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Macroalgal and Seagrass Diets Alter Epibiotic Bacterial Communities on the Blue Crab Callinectes sapidus and the American Lobster Homarus americanus
- Bushmann, Paul J., Ailstock, M. Stephen, Tlusty, Michael F., Nichols, Rebecca, Kim, Anita, Levantine, Paulette
- Journal of shellfish research 2018 v.37 no.1 pp. 173-180
- Callinectes sapidus, Homarus americanus, Ruppia maritima, Saccharina latissima, Vibrio, agar, animal health, antibiotics, bacteria, bacterial communities, bile, citrates, crabs, diet, estuaries, fluorescence microscopes, lobsters, macroalgae, pathogens, seagrasses, secondary infection, sucrose, thiosulfates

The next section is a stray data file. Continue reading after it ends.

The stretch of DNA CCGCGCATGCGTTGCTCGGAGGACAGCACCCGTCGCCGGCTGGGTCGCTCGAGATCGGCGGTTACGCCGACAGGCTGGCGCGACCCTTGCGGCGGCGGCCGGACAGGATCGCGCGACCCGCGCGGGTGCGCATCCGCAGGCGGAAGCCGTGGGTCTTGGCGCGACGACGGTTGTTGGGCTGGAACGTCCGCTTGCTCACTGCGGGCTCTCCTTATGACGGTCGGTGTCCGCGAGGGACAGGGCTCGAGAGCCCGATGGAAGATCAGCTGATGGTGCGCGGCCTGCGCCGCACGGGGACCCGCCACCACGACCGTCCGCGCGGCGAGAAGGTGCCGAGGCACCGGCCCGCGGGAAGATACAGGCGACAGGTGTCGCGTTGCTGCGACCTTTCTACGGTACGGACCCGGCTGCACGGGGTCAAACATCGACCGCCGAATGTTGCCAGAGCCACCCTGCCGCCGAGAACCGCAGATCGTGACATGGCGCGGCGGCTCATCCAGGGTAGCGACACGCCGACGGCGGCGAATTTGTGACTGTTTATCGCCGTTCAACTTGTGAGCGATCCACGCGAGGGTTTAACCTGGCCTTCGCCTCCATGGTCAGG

- Bacteria in the genus Vibrio can be opportunistic pathogens for organisms in marine and estuarine systems. Consumption of seagrass by the blue crab Callinectes sapidus or macroalgal kelp by the lobster Homarus americanus reduced epibiotic bacteria in the Vibrio genus. Bacterial Vibrio spp. densities were estimated by colony growth on thiosulfate citrate bile sucrose agar. Nonspecific epibiotic bacterial densities were estimated by colony growth on nonselective agar or by direct counting under a fluorescence microscope. Consumption of the seagrass Ruppia maritima, but not the aquatic plant Stukenia pectinata or a control diet, reduced Vibrio spp. densities on blue crabs. A diet containing the kelp Saccharina latissima reduced Vibrio spp. densities on lobsters compared with a control diet. Results for nonspecific bacterial densities were mixed. A reduction was observed when cultured colonies were counted but not when cells were counted directly. The results suggest that diets containing seagrass or kelp can reduce epibiotic bacterial densities of some but not all bacterial species. This reduction may involve the utilization of antibacterial compounds obtained through diet and could enhance animal health by inhibiting growth of potential pathogens.